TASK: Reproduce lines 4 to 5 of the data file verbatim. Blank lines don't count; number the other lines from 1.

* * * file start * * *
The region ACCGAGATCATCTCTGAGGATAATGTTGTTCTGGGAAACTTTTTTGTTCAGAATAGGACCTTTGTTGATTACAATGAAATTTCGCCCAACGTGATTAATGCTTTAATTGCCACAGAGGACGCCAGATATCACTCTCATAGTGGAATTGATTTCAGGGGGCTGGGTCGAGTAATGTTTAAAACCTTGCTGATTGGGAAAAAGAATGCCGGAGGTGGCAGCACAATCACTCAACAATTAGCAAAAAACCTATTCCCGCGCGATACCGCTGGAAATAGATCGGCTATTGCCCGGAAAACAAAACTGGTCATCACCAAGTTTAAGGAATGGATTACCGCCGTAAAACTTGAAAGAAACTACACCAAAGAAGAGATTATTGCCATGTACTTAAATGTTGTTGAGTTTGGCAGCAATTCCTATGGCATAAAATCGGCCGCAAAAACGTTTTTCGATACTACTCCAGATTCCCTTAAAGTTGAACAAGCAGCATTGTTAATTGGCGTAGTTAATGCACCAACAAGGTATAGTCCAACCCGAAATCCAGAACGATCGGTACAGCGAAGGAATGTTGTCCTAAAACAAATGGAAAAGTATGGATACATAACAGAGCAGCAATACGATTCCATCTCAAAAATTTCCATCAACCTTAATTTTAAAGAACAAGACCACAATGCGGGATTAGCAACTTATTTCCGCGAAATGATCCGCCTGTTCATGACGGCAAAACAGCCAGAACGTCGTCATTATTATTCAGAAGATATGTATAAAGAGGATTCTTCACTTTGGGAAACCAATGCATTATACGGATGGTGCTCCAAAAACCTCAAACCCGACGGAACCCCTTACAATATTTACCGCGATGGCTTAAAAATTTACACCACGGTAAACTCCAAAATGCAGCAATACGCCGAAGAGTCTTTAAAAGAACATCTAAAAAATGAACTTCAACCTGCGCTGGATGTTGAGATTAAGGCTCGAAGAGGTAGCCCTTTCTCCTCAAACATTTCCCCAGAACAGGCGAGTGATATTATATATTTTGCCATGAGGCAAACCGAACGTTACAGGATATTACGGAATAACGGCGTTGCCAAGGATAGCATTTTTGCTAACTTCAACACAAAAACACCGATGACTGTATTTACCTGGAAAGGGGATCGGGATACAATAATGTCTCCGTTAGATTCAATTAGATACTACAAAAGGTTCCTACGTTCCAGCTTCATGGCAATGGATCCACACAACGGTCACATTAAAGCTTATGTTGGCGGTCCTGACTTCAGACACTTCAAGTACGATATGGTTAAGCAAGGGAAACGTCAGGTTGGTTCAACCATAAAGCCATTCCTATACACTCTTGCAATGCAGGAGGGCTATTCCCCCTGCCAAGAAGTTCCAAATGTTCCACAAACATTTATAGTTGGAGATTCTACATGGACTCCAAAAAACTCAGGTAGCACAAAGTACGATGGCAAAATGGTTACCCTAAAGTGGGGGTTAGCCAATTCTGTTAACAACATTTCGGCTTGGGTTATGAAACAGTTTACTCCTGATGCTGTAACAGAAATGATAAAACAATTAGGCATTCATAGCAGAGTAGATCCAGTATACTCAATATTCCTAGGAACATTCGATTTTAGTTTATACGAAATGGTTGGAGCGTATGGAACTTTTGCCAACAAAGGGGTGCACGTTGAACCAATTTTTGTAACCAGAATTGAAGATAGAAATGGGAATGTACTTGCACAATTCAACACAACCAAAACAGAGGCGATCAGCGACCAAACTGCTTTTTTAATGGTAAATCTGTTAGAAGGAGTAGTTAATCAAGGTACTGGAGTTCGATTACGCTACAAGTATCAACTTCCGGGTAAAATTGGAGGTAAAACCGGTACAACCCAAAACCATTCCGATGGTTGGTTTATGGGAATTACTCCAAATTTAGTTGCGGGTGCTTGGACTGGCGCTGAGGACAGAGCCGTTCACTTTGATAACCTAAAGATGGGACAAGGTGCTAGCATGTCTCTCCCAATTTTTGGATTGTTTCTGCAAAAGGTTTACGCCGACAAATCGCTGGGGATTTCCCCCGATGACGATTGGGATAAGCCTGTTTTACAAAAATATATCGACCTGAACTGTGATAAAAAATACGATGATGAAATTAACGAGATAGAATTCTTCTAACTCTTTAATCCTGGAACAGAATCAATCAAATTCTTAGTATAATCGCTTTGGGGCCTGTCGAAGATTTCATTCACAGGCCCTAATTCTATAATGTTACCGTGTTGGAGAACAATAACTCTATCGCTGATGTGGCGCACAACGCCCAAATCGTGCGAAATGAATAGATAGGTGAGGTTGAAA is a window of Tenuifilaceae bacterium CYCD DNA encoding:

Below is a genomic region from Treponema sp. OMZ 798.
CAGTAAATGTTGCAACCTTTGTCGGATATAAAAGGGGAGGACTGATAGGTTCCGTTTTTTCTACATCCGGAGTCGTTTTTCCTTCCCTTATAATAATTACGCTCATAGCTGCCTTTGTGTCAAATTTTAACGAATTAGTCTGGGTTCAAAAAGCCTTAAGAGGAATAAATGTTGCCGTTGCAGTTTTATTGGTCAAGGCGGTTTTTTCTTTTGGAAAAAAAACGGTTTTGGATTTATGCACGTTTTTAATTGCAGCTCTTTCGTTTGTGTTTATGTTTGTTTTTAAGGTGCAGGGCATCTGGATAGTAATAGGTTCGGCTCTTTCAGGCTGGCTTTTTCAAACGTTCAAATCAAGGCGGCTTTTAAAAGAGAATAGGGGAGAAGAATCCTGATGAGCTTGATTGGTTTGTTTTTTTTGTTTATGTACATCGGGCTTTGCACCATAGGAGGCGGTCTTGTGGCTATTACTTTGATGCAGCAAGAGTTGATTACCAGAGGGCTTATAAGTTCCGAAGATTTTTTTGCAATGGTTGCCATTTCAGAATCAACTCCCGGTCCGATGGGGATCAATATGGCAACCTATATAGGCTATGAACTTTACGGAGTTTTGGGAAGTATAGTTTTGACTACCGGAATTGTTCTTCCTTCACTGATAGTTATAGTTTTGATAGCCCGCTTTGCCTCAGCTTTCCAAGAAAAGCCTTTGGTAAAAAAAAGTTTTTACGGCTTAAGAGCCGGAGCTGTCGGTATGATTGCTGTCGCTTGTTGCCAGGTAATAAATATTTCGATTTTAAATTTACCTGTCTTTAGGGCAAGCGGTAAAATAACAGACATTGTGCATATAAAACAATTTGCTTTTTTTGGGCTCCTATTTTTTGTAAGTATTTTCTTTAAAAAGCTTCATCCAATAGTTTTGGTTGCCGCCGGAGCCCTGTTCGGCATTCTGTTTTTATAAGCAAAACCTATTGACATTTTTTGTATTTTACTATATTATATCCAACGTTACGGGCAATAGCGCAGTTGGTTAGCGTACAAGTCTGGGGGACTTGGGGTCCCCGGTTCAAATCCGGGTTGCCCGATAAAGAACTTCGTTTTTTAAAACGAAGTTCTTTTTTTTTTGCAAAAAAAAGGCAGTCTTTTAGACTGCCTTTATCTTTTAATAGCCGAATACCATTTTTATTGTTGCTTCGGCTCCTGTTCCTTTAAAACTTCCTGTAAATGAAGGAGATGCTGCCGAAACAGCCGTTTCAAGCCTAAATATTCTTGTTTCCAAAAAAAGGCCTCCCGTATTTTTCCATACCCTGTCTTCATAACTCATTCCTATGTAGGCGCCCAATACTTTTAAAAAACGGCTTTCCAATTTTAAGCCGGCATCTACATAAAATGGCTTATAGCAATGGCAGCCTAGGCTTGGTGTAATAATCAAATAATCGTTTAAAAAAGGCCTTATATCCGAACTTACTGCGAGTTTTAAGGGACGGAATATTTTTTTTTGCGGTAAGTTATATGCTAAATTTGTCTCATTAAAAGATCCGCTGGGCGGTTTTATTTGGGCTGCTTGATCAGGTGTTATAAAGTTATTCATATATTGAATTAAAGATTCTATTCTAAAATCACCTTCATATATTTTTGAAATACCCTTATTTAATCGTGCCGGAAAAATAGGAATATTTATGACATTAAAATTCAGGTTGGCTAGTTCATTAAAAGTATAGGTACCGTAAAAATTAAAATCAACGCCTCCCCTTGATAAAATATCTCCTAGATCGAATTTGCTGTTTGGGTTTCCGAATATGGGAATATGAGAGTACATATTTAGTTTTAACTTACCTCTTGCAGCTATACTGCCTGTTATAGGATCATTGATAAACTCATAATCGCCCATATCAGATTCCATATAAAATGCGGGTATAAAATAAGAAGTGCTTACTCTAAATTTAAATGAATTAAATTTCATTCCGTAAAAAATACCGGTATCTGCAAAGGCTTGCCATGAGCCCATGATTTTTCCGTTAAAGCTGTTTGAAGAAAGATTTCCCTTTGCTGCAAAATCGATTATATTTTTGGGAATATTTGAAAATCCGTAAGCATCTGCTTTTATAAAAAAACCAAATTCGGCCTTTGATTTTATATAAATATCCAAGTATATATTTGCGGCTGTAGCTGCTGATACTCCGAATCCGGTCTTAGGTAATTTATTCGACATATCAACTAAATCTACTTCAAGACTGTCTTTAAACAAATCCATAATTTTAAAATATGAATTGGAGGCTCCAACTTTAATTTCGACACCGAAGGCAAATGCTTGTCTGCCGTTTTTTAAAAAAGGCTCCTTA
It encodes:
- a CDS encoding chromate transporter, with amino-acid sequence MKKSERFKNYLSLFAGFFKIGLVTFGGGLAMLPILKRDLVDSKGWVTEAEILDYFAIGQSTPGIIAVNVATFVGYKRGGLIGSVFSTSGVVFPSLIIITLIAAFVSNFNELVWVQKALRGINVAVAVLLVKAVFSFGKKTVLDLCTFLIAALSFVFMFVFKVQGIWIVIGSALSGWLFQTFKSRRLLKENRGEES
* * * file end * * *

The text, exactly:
It encodes:
- a CDS encoding chromate transporter, with amino-acid sequence MKKSERFKNYLSLFAGFFKIGLVTFGGGLAMLPILKRDLVDSKGWVTEAEILDYFAIGQSTPGIIAVNVATFVGYKRGGLIGSVFSTSGVVFPSLIIITLIAAFVSNFNELVWVQKALRGINVAVAVLLVKAVFSFGKKTVLDLCTFLIAALSFVFMFVFKVQGIWIVIGSALSGWLFQTFKSRRLLKENRGEES